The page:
# Possible application of the Baire Category thorem

Let $m$ be a plane in $\mathbb{R}^{3}$ and let $R_{p}: \mathbb{R}^{3} \rightarrow \mathbb{R}^{3}$ is the reflection with respect to the plane $p$.

Let $X \in \mathbb{R}^{3}$ be a countable subset of $\mathbb{R}^{3}$. I would like to prove that there exists a plane $m$ so that $R_{m}(X) \cap X = \emptyset$.

It looks as if there exists a tricky approach using the Baire's theorem, but i do not see any possible way how i can rigorously start, apart from stating some simple observations.

Are there any hints that might help?

• You can start by showing that there exists a plane that misses $X$. Fix a point $P \in \mathbb{R}^{3} \setminus X$, and let $V \stackrel{\text{df}}{=} \left\{ \overrightarrow{P Q} ~ \middle| ~ Q \in X \right\}$. Next, pick a point $P' \in \mathbb{R}^{3} \setminus \{ P \}$ so that $\overrightarrow{P P'}$ is not parallel to any vector in $V$. We can do this as $V$ is a countable set. Finally, pick a point $P'' \in \mathbb{R}^{3}$ so that $\overrightarrow{P P''}$ is not spanned by $\overrightarrow{P P'}$ and any vector in $V$. We can do this by the Baire Category Theorem. – Berrick Caleb Fillmore Nov 1 '16 at 10:12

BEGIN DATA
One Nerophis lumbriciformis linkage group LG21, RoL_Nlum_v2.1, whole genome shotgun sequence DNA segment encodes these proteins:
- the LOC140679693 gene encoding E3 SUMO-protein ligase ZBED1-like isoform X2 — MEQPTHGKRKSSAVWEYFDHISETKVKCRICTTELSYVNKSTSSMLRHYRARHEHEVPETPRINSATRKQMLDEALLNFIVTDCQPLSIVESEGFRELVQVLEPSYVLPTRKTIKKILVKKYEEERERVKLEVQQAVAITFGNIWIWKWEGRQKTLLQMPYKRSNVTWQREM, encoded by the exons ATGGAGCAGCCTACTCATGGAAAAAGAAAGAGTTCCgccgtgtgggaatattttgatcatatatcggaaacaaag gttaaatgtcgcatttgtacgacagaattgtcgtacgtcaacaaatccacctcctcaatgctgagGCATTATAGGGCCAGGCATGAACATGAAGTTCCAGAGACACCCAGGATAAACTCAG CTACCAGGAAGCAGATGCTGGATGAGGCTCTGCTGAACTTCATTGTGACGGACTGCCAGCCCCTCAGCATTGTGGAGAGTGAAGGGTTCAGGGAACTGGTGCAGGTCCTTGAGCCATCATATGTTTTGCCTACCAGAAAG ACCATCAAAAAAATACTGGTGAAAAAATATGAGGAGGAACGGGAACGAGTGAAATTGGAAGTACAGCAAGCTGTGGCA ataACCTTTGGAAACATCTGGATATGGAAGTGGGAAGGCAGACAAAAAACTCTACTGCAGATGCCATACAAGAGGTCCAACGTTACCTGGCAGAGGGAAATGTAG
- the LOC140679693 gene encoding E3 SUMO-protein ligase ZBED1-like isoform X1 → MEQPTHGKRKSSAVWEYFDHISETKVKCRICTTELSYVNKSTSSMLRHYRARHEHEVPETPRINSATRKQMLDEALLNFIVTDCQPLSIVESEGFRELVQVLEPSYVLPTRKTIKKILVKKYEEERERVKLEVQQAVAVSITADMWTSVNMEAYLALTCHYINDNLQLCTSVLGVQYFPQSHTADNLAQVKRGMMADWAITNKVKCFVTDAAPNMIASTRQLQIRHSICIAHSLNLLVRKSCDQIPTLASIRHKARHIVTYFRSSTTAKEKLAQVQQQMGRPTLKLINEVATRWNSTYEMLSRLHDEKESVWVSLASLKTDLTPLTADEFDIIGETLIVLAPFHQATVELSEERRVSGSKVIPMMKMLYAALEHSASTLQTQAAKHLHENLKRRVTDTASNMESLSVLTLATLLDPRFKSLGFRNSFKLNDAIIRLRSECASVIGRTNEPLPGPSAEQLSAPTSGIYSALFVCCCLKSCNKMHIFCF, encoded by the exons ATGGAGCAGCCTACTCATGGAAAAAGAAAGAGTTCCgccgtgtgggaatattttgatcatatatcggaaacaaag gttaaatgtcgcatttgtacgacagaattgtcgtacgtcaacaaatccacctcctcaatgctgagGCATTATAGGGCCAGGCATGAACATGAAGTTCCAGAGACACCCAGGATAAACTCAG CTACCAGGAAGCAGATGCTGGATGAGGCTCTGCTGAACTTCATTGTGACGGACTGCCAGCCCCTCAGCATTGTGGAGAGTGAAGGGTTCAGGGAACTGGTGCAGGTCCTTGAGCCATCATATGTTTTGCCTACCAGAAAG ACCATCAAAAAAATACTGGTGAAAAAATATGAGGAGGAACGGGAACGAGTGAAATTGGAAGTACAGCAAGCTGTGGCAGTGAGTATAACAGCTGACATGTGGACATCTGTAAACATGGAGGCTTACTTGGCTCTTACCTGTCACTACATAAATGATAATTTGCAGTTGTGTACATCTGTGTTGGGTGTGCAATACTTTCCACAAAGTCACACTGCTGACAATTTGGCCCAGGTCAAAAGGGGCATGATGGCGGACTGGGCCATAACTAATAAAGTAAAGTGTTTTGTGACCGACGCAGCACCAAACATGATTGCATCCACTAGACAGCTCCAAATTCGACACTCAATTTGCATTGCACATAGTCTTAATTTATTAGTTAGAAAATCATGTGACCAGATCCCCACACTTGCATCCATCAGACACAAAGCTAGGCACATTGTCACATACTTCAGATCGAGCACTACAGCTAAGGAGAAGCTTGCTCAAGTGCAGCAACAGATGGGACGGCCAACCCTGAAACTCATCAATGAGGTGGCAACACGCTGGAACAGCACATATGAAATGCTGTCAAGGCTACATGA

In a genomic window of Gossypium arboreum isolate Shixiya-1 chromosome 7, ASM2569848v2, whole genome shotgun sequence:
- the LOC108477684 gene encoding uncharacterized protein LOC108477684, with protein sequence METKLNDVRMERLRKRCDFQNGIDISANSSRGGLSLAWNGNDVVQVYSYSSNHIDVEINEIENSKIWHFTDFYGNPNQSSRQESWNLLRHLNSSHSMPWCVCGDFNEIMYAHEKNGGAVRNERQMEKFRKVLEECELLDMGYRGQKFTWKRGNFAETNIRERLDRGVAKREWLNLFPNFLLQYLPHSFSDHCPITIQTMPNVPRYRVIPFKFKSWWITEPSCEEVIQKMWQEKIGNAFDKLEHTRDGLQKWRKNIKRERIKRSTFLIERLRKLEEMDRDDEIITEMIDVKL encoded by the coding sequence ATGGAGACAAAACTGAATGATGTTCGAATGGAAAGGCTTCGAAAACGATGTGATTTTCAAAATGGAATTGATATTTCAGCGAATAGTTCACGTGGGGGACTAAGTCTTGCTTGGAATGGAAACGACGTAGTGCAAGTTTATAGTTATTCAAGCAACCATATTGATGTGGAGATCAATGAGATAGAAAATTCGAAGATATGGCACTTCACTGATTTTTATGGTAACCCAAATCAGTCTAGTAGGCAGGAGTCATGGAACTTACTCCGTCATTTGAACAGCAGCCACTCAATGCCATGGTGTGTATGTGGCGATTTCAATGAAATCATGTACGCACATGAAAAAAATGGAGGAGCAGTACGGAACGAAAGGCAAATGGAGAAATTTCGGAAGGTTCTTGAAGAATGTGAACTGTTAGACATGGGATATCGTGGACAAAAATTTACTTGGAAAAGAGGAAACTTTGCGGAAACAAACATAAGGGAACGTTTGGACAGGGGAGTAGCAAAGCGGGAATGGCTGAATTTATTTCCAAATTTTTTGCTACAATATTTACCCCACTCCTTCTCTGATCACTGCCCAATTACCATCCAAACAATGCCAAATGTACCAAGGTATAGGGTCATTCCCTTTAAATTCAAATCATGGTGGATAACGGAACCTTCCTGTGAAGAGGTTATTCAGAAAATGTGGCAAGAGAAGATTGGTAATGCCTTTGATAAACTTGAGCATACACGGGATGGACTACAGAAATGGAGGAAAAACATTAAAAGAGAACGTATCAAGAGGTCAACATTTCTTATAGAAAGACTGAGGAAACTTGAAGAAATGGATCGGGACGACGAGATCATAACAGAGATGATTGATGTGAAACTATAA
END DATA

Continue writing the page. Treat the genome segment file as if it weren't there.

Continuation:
• The plane containing $P$ and spanned by $\overrightarrow{P P'}$ and $\overrightarrow{P P''}$ must then miss $X$. To solve the problem in its entirety, try to find an argument that employs the Baire Category Theorem in essentially the same manner. – Berrick Caleb Fillmore Nov 1 '16 at 10:17

I don't think we need Baire. Let $P$ be the $x$-$y$ plane. Write the points of $X$ as $\{(x_n,y_n,z_n): n \in \mathbb N\}.$ Let $u=(0,0,1).$ The desired plane will be $P+tu$ for some $t\in \mathbb R.$
Clearly we need to avoid any $t \in \{z_n: n\in \mathbb N\}.$ We also need to avoid the situation of two distinct points in $X,$ neither in $P+tu,$ that are symmetric with respect to $P+tu.$ In the latter case we will have $t=(z_m+z_n)/2$ for some pair $m,n.$ These are the only examples of a $P+tu$ that doesn't work.
$$t\not \in \{z_n: n \in \mathbb N\} \cup \{(z_m+z_n)/2 : m,n\in \mathbb N\},$$
a countable set, then $P+tu$ has the desired property. There are of course uncountably many such $t.$